STEP: Financial Crisis Aid for Military Families

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Support the Enlisted Project (STEP) was formed as a 501(c)3 nonprofit based in San Diego In October 2012 to assist our community’s young military and Veteran families in financial crisis. Over the past eight years, the support of STEP’s mission has been nothing short of amazing.

To date, STEP has served more than 6,300 military and Veteran families through our main Emergency Financial Assistance (EFA) program. Families coming to STEP risk losing basic necessities like their home, a vehicle, water, electricity, insurance, or they consistently run out of essentials such as food and baby diapers before their next paycheck.

Our professional Social Workers counsel one-on-one with each client family, utilizing a holistic approach to personal finance. Every client family leaves STEP with a better understanding of their financial situation and a personalized plan to achieve their goals. When necessary, STEP provides a financial assistance grant to prevent the loss of a critical basic need. 

More than 90% of the families who complete our EFA program improve their financial well-being. In just eight years, STEP has issued $2.1 million in financial assistance grants to stop the loss of basic needs. To date, we have prevented 510 in-process evictions.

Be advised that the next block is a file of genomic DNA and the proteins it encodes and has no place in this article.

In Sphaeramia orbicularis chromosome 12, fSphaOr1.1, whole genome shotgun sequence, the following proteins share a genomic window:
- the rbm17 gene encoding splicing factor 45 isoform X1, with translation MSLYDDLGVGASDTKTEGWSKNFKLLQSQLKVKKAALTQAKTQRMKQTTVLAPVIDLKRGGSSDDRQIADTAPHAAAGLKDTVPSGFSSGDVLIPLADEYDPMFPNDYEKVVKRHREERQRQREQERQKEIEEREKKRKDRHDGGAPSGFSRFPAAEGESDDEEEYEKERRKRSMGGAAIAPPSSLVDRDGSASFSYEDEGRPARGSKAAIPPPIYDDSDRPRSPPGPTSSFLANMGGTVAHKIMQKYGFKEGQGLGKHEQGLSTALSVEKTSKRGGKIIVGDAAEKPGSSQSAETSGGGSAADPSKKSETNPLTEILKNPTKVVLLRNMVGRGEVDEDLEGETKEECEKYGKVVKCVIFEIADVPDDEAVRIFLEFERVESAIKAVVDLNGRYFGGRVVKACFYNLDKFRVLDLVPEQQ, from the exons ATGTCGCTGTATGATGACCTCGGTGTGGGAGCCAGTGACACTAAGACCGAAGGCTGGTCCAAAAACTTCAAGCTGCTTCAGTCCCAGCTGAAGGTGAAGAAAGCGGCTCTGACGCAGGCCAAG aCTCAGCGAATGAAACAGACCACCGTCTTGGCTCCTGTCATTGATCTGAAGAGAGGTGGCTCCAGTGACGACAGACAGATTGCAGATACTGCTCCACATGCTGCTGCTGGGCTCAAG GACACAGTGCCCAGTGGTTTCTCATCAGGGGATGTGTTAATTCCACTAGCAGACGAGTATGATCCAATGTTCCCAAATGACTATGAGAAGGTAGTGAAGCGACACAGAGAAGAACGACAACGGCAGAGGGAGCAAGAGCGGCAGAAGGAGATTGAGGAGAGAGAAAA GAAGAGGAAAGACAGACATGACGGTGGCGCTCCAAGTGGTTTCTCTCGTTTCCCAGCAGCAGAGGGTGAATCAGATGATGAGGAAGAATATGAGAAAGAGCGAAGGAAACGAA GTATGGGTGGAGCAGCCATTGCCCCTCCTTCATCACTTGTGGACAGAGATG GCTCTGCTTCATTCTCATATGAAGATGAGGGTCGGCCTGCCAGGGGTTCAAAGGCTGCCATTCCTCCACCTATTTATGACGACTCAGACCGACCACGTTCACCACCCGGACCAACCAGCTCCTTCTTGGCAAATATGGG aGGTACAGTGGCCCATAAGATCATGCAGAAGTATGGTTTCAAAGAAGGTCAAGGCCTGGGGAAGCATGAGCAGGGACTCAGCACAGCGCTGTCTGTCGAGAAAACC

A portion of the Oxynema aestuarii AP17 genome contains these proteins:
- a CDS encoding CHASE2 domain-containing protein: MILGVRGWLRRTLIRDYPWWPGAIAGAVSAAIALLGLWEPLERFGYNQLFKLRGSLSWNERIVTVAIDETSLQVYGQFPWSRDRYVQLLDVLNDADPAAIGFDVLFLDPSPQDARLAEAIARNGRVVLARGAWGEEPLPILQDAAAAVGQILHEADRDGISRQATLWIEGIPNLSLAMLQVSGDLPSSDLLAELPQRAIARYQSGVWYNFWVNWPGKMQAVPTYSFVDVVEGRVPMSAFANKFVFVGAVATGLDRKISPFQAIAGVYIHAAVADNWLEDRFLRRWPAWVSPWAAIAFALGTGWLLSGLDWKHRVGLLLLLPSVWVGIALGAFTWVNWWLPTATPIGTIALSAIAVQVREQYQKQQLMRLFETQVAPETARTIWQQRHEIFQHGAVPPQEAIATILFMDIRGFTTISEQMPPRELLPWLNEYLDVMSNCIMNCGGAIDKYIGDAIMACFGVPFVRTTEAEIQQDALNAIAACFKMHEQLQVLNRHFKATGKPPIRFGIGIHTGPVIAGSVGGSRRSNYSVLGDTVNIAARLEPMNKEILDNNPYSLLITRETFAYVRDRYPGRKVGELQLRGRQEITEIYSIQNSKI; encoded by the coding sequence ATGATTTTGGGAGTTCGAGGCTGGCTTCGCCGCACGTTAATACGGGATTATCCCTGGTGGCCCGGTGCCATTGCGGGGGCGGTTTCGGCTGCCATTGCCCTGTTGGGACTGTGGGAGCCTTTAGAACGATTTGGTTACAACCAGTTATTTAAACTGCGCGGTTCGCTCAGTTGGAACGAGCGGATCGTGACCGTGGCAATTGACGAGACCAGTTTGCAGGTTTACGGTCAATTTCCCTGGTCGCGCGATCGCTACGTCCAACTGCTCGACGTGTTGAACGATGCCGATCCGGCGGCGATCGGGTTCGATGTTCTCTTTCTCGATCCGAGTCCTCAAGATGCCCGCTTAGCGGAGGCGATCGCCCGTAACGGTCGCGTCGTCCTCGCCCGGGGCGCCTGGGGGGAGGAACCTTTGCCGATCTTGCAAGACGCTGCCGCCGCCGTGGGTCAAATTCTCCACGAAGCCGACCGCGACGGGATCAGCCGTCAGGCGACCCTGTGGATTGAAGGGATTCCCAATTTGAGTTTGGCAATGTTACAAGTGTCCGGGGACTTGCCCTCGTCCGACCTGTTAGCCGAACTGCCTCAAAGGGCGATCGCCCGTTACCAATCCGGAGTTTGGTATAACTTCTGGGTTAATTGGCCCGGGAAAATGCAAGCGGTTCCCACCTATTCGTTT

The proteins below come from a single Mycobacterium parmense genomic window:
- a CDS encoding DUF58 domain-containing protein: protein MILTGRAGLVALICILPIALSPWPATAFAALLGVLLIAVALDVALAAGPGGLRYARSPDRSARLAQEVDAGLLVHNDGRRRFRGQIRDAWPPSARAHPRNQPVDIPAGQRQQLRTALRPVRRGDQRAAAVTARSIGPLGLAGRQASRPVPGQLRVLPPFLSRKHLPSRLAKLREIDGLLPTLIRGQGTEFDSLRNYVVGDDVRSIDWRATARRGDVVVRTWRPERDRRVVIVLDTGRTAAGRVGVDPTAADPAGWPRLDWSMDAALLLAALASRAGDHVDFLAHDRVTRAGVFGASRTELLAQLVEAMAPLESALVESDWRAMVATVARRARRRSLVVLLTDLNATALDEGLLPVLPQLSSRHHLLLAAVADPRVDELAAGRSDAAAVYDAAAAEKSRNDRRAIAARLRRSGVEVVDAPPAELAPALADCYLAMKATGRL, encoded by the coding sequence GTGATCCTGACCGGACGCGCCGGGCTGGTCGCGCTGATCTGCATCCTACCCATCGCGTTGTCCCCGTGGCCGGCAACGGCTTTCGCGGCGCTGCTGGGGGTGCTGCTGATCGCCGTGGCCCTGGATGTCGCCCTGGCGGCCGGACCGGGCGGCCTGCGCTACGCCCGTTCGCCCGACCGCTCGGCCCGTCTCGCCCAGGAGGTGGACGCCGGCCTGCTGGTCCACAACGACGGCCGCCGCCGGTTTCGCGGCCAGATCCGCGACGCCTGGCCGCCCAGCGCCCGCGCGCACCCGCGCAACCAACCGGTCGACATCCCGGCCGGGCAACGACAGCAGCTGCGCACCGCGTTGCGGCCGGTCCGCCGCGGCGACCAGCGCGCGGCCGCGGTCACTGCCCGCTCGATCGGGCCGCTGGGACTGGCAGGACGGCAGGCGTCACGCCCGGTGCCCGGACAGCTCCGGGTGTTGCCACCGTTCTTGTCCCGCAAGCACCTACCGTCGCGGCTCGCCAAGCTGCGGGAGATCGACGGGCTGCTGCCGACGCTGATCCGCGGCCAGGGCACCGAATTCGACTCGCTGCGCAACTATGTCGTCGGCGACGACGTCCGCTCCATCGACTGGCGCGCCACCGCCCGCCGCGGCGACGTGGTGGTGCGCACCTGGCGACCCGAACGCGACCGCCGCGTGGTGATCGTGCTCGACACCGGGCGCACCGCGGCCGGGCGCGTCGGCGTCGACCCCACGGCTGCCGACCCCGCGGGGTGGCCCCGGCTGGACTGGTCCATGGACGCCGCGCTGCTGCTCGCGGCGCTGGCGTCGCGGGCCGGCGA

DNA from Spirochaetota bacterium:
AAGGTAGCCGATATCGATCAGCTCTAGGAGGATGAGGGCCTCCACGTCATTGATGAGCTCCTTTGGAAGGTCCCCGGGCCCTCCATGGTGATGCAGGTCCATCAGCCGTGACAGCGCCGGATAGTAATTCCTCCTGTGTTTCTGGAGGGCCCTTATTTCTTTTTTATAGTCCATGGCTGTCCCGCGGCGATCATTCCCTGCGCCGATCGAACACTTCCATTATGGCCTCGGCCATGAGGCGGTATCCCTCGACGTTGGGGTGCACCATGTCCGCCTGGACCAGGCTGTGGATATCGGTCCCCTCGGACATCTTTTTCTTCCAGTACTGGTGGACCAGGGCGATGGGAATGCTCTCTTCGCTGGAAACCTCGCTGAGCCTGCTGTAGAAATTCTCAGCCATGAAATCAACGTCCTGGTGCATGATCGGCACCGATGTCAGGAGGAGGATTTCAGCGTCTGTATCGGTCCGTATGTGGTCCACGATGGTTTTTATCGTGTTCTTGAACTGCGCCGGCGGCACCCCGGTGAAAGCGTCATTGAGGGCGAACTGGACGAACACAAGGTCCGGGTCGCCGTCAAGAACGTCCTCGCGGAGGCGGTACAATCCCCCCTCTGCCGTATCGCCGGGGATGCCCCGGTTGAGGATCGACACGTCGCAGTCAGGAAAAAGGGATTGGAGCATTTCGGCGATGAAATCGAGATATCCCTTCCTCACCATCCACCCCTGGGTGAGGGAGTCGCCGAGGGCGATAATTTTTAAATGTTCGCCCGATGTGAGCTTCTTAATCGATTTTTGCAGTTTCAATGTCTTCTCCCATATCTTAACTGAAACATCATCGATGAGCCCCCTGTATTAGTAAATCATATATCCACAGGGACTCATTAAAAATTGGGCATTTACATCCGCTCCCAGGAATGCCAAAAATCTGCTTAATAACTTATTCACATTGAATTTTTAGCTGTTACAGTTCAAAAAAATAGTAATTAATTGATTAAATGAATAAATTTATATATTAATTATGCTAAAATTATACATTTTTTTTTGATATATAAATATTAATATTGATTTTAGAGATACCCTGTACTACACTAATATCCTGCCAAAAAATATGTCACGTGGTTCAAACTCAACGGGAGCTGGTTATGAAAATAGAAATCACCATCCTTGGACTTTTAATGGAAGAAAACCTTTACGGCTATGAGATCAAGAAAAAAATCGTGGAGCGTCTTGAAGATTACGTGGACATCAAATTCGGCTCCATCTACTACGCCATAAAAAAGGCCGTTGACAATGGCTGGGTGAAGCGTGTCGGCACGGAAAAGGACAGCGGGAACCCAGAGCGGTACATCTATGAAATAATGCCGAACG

In 2020, STEP proudly expanded to Washington state to continue to serve even more military and Veteran families.

STEP’s CEO and Co-Founder, Tony Teravainen assumed his position in February 2014 while serving as a Board Chairman. Tony oversees STEP’s positioning in the community, as well as the 11 staff members and hundreds of volunteers. Under his guidance, STEP has assisted tens of thousands of military and Veteran families through financial counseling, donated goods, and other support programs.

As the son of a career Air Force father, Tony knows firsthand the hardships military families endure. After a medical condition abruptly ended his own career as a US Navy submariner, he experienced the challenge of a rushed transition to civilian life. This is why Tony sees himself, his mother, his father, and his brother, each time a service member, fellow Veteran, and their family enters STEP

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Esteban Villanueva